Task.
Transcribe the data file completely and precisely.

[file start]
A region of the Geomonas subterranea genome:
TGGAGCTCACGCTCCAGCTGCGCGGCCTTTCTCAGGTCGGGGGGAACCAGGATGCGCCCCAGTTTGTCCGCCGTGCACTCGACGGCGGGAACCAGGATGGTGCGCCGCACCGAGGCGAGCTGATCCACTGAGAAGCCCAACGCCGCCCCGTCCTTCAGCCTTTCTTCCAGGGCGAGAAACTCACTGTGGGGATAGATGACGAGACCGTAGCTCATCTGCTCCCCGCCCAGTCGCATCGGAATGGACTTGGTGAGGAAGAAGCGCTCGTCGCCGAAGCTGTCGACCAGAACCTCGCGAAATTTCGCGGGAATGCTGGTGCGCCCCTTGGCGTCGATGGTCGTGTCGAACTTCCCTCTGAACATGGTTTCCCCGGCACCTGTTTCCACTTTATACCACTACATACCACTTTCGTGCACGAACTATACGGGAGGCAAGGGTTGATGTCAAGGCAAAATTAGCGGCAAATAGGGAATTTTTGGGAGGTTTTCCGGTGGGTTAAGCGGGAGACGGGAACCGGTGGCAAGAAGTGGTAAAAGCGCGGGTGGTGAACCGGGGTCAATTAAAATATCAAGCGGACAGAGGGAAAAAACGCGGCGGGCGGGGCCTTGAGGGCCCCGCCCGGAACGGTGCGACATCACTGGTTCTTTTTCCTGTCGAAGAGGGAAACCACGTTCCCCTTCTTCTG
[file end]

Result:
A region of the Geomonas subterranea genome:
TGGAGCTCACGCTCCAGCTGCGCGGCCTTTCTCAGGTCGGGGGGAACCAGGATGCGCCCCAGTTTGTCCGCCGTGCACTCGACGGCGGGAACCAGGATGGTGCGCCGCACCGAGGCGAGCTGATCCACTGAGAAGCCCAACGCCGCCCCGTCCTTCAGCCTTTCTTCCAGGGCGAGAAACTCACTGTGGGGATAGATGACGAGACCGTAGCTCATCTGCTCCCCGCCCAGTCGCATCGGAATGGACTTGGTGAGGAAGAAGCGCTCGTCGCCGAAGCTGTCGACCAGAACCTCGCGAAATTTCGCGGGAATGCTGGTGCGCCCCTTGGCGTCGATGGTCGTGTCGAACTTCCCTCTGAACATGGTTTCCCCGGCACCTGTTTCCACTTTATACCACTACATACCACTTTCGTGCACGAACTATACGGGAGGCAAGGGTTGATGTCAAGGCAAAATTAGCGGCAAATAGGGAATTTTTGGGAGGTTTTCCGGTGGGTTAAGCGGGAGACGGGAACCGGTGGCAAGAAGTGGTAAAAGCGCGGGTGGTGAACCGGGGTCAATTAAAATATCAAGCGGACAGAGGGAAAAAACGCGGCGGGCGGGGCCTTGAGGGCCCCGCCCGGAACGGTGCGACATCACTGGTTCTTTTTCCTGTCGAAGAGGGAAACCACGTTCCCCTTCTTCTG